The only three known living survivors of the deadliest racist attack in American history are awaiting a court’s crucial decision in a lengthy legal battle more than a century in the making.

Two years ago – on the eve of the 100th anniversary of a brutal two-day attack in a once-thriving Black neighbourhood in Tulsa, Oklahoma – a lawsuit against the city, military officials and other institutions demanded justice for the families and community living in the long, violent shadow of a massacre that left as many as 300 Black people dead and thousands homeless.

On 31 May, 1921, a white mob supported by law enforcement and city officials launched one the bloodiest episodes of racist violence in the 20th century – one in which no one has ever been criminally charged.

Now, 102 years later, a lawsuit from Viola Fletcher, Hughes Van Ellis and Lessie Benningfield Randle – who were all small children during the attack – aims to correct the record about the Tulsa race massacre and establish a fund for survivors and their descendants.

On 10 May, survivors returned to a Tulsa courtroom for a hearing on whether their case against the city and state can continue, after several attempts from defendants to dismiss the case. Ms Fletcher turned 109 years old that day. A decision from Judge Caroline Wall is imminently expected.

“Despite the indisputable facts about the Tulsa race massacre and the ongoing generational damage that it caused, there has not been any constructive, tangible action taken to address and repair its catastrophic harm,” according to a statement from attorney Sara Solfanelli with Schulte Roth & Zabel. “There is a path to justice through the legal system and this lawsuit, and it’s a real opportunity for the survivors to see that justice in their lifetimes.”

Civil rights attorney Damario Solomon-Simmons, who is leading the legal efforts with the Justice for Greenwood Foundation, said the plaintiffs remain “hopeful” that Judge Wall “will do the right thing by our survivors and be the first to take a stand for justice.”

The city, state and other defendants, including the Chamber of Commerce and county sheriff’s office, have filed several motions to dismiss the lawsuit in Tulsa County District Court.

John Tucker, an attorney for the Tulsa Regional Chamber, among the defendants in the lawsuit, argued that the court does not have jurisdiction to help right century-old wrongs.

Mr Solomon-Simmons disagrees, pointing to decades of neglect and festering racial disparities that followed two days of violence in Tulsa’s “Black Wall Street” of Greenwood.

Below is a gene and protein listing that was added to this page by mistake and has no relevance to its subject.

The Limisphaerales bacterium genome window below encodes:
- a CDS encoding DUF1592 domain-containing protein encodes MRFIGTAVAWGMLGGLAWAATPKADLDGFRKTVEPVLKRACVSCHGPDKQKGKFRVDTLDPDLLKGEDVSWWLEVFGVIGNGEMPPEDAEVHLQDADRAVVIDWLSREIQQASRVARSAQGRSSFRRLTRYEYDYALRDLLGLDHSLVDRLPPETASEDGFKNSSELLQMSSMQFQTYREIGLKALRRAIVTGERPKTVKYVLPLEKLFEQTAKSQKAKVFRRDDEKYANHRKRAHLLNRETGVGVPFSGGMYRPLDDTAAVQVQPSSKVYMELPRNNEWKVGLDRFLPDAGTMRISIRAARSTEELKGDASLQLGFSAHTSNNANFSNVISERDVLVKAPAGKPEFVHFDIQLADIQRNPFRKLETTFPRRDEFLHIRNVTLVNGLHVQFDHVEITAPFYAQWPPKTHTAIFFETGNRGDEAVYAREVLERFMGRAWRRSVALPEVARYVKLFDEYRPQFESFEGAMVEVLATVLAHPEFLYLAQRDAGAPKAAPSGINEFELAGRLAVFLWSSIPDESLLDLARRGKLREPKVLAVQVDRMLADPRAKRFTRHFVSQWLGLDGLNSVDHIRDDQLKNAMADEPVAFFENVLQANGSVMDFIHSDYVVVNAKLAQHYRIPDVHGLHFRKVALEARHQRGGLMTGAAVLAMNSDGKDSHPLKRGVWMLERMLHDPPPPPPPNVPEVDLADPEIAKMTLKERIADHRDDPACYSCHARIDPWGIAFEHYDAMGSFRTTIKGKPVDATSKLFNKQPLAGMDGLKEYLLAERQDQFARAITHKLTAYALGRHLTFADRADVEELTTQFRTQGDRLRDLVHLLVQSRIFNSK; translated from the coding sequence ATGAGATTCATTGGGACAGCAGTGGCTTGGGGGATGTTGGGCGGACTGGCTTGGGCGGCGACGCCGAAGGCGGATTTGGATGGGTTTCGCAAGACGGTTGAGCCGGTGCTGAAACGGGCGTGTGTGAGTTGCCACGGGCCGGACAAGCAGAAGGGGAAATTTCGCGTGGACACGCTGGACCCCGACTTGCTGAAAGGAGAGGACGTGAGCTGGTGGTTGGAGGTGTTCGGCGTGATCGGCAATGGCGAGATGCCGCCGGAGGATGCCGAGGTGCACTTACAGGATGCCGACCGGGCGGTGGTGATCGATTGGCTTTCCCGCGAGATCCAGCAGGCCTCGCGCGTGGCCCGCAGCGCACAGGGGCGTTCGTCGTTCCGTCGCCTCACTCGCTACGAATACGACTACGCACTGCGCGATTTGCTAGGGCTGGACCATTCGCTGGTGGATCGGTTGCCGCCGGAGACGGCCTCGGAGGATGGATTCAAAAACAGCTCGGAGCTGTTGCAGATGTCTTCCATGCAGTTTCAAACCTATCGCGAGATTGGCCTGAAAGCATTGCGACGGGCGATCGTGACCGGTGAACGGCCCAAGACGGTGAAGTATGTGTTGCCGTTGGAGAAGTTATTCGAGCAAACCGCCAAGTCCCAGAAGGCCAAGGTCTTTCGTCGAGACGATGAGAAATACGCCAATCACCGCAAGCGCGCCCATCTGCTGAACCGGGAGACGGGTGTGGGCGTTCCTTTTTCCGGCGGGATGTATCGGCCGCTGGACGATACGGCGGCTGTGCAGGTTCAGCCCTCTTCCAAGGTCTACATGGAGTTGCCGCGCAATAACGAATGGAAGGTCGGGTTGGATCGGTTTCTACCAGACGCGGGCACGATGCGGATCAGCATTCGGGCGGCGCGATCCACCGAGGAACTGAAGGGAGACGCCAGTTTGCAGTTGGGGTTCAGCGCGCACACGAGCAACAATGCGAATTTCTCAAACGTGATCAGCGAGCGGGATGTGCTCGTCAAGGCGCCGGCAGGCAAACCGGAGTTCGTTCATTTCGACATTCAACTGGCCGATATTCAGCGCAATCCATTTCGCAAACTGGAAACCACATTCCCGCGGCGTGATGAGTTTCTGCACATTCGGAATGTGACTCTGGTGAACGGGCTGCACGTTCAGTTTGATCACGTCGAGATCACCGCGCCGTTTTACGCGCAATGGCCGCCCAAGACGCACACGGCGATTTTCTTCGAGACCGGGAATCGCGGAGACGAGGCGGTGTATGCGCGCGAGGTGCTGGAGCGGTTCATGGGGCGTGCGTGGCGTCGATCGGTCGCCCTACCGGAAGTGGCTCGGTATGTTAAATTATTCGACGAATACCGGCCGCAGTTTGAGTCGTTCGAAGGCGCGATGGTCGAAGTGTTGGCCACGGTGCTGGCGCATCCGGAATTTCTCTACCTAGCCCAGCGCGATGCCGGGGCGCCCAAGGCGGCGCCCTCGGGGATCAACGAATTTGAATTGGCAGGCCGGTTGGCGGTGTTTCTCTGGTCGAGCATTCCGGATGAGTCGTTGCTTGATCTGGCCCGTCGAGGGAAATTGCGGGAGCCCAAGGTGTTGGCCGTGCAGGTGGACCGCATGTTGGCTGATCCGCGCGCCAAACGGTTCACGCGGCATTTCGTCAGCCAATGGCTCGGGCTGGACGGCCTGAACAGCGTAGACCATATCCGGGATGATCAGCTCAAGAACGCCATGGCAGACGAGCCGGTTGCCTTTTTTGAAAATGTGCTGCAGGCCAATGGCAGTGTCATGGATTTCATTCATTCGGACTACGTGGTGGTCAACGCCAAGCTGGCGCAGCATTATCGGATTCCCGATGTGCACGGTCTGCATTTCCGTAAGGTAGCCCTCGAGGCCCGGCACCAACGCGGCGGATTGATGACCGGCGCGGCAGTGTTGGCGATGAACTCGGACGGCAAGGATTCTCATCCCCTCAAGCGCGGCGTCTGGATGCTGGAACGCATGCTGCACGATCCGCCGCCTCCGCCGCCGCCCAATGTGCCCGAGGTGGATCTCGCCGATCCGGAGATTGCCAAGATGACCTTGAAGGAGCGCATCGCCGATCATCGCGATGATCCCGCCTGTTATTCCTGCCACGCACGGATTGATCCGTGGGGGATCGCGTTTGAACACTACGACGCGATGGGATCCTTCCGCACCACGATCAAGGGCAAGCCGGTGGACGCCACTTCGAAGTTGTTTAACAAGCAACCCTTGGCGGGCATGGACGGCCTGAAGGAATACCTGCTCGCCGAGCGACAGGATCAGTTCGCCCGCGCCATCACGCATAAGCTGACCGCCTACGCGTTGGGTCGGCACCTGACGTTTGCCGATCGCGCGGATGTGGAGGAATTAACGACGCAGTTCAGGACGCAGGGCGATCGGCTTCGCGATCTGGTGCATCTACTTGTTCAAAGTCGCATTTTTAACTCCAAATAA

Hughes Van Ellis, Lessie Benningfield Randle and Viola Fletcher – the last known living survivors of the Tulsa race massacre – are pictured in 2021, on the 100th anniversary of the attack

(Copyright 2021 The Associated Press. All rights reserved.)

A 2001 commission tasked with investigating the massacre said the mob “set fire to practically every building in the African American community, including a dozen churches, five hotels, 31 restaurants, four drug stores, eight doctor’s offices, more than two dozen grocery stores, and the Black public library.”

In their testimony to Congress in 2021, survivors recounted the horrors they witnessed as young children and pressed lawmakers to support their calls for justice.

“They murdered people,” Ms Randle told lawmakers. “I still see it today in my mind … I have survived 100 years of painful memories and losses. By the grace of God, I am still here. I have survived. I have survived to tell this story. I believe I am still here to share it with you. Hopefully, now you all will listen to us while we are still here.”

By the 1960s, Greenwood was beginning to get back on its feet, with Black businesses opening throughout its 35 blocks.

But the long road to recovery would suffer the same systemic impacts of racial violence that reverberated across the US throughout the 20th century, from redlining and the construction of highways through Black neighbourhoods to “urban renewal” initiatives and the use of eminent domain to seize Black-owned property.

In a photo from 2022, crews are pictured working to recover human remains believed to be victims of the Tulsa race massacre from 1921

(The City of Tulsa)

A commission appointed by the Oklahoma state legislature in 1997 spent nearly four years investigating the massacre before issuing four major recommendations to state and local governments, including guidance to make direct payments to survivors and their families.

Most of the recommendations never fully materialised, or have fallen short of community demands and expectations.

The failure to provide comprehensive reparations – and efforts from city and state officials to raise millions of dollars for museums and tourist attractions that profit from the atrocities – have only compounded the harms, according to attorneys and advocates for the survivors.

Last month, a team of researchers hoping to identify victims of the massacre announced they had completed DNA sequencing from remains exhumed from a city cemetery where the bodies of Black residents who were killed in the attacks are believed to have been buried.

Many victims are believed to be buried in unmarked graves, though their locations are unclear. Witnesses have also described bodies being thrown into the Arkansas River or into mass graves.

President Joe Biden, in remarks from Tulsa on the 100th anniversary of the massacre in 2021, called on Americans to reckon with the nation’s troubling past, marking the first time a sitting president has traveled to the city to acknowledge the atrocities.

“We should know the good, the bad, everything,” he said in his address. “That’s what great nations do. They come to terms with their dark sides.”

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